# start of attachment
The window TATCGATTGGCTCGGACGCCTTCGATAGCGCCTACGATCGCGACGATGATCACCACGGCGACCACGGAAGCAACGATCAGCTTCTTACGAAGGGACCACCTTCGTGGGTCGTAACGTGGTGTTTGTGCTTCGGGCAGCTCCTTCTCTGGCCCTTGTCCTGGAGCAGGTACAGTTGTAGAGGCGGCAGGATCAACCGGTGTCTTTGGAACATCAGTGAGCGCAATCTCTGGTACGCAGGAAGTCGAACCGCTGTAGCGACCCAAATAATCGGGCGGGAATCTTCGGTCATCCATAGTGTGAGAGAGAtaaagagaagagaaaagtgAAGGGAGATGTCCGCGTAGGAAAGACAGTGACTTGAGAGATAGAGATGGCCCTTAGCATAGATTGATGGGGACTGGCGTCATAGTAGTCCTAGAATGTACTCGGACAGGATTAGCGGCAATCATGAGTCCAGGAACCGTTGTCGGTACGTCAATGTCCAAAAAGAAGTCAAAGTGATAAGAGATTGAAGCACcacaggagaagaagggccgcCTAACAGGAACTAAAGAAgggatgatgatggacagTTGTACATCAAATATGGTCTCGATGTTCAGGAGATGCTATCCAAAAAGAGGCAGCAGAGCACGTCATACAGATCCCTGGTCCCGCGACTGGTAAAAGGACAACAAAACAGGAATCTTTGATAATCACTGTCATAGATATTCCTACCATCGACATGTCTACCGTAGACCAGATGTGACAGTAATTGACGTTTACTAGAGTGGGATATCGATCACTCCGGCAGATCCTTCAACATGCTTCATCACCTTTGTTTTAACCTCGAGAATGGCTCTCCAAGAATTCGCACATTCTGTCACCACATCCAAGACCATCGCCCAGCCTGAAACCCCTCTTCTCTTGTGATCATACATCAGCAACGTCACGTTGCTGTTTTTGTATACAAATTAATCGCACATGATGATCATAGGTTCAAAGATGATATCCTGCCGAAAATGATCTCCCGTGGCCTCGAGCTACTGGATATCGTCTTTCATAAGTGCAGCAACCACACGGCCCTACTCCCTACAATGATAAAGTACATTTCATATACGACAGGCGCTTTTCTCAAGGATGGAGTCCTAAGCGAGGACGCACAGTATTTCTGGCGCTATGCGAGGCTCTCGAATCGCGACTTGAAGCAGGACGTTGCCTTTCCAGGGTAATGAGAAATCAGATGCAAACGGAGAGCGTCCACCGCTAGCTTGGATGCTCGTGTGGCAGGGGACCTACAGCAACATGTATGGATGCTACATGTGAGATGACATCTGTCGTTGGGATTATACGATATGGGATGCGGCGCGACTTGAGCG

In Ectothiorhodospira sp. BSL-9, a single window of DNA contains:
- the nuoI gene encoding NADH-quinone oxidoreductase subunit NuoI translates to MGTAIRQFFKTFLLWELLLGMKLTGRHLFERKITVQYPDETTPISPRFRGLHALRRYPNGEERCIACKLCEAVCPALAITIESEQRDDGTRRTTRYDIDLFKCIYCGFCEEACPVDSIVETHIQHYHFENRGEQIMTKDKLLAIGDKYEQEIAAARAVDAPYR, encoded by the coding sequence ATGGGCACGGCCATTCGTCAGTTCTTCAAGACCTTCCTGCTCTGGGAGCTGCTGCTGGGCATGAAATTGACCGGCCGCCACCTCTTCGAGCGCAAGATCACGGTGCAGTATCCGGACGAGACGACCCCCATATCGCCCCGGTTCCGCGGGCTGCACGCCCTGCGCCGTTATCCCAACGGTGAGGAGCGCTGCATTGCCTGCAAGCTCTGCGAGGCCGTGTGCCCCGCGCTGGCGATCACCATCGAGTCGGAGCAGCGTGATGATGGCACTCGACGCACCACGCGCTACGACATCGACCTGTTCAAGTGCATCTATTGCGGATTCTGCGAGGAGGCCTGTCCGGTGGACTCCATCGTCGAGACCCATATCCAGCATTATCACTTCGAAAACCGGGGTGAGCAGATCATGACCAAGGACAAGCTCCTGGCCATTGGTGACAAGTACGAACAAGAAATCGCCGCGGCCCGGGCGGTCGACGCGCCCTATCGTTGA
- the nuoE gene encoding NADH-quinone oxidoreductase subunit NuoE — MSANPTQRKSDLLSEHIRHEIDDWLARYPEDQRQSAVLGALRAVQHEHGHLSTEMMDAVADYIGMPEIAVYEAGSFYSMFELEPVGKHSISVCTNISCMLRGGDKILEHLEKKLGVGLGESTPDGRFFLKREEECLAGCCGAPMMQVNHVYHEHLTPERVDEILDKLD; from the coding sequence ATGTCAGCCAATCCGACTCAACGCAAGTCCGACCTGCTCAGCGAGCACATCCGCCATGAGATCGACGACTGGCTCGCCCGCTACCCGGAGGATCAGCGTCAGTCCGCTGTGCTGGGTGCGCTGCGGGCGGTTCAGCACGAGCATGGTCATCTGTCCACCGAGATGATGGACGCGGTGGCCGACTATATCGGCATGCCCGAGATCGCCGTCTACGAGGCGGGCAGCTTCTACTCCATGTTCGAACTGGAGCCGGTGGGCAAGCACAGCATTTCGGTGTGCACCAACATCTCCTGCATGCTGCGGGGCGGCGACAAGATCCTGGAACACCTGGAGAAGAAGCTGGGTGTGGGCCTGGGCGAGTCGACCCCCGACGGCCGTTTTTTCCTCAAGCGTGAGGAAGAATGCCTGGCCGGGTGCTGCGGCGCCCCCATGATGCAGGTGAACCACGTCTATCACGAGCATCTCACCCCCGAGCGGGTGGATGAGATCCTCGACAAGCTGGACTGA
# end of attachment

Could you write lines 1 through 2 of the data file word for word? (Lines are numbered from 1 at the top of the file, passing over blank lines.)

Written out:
The window TATCGATTGGCTCGGACGCCTTCGATAGCGCCTACGATCGCGACGATGATCACCACGGCGACCACGGAAGCAACGATCAGCTTCTTACGAAGGGACCACCTTCGTGGGTCGTAACGTGGTGTTTGTGCTTCGGGCAGCTCCTTCTCTGGCCCTTGTCCTGGAGCAGGTACAGTTGTAGAGGCGGCAGGATCAACCGGTGTCTTTGGAACATCAGTGAGCGCAATCTCTGGTACGCAGGAAGTCGAACCGCTGTAGCGACCCAAATAATCGGGCGGGAATCTTCGGTCATCCATAGTGTGAGAGAGAtaaagagaagagaaaagtgAAGGGAGATGTCCGCGTAGGAAAGACAGTGACTTGAGAGATAGAGATGGCCCTTAGCATAGATTGATGGGGACTGGCGTCATAGTAGTCCTAGAATGTACTCGGACAGGATTAGCGGCAATCATGAGTCCAGGAACCGTTGTCGGTACGTCAATGTCCAAAAAGAAGTCAAAGTGATAAGAGATTGAAGCACcacaggagaagaagggccgcCTAACAGGAACTAAAGAAgggatgatgatggacagTTGTACATCAAATATGGTCTCGATGTTCAGGAGATGCTATCCAAAAAGAGGCAGCAGAGCACGTCATACAGATCCCTGGTCCCGCGACTGGTAAAAGGACAACAAAACAGGAATCTTTGATAATCACTGTCATAGATATTCCTACCATCGACATGTCTACCGTAGACCAGATGTGACAGTAATTGACGTTTACTAGAGTGGGATATCGATCACTCCGGCAGATCCTTCAACATGCTTCATCACCTTTGTTTTAACCTCGAGAATGGCTCTCCAAGAATTCGCACATTCTGTCACCACATCCAAGACCATCGCCCAGCCTGAAACCCCTCTTCTCTTGTGATCATACATCAGCAACGTCACGTTGCTGTTTTTGTATACAAATTAATCGCACATGATGATCATAGGTTCAAAGATGATATCCTGCCGAAAATGATCTCCCGTGGCCTCGAGCTACTGGATATCGTCTTTCATAAGTGCAGCAACCACACGGCCCTACTCCCTACAATGATAAAGTACATTTCATATACGACAGGCGCTTTTCTCAAGGATGGAGTCCTAAGCGAGGACGCACAGTATTTCTGGCGCTATGCGAGGCTCTCGAATCGCGACTTGAAGCAGGACGTTGCCTTTCCAGGGTAATGAGAAATCAGATGCAAACGGAGAGCGTCCACCGCTAGCTTGGATGCTCGTGTGGCAGGGGACCTACAGCAACATGTATGGATGCTACATGTGAGATGACATCTGTCGTTGGGATTATACGATATGGGATGCGGCGCGACTTGAGCG

In Ectothiorhodospira sp. BSL-9, a single window of DNA contains: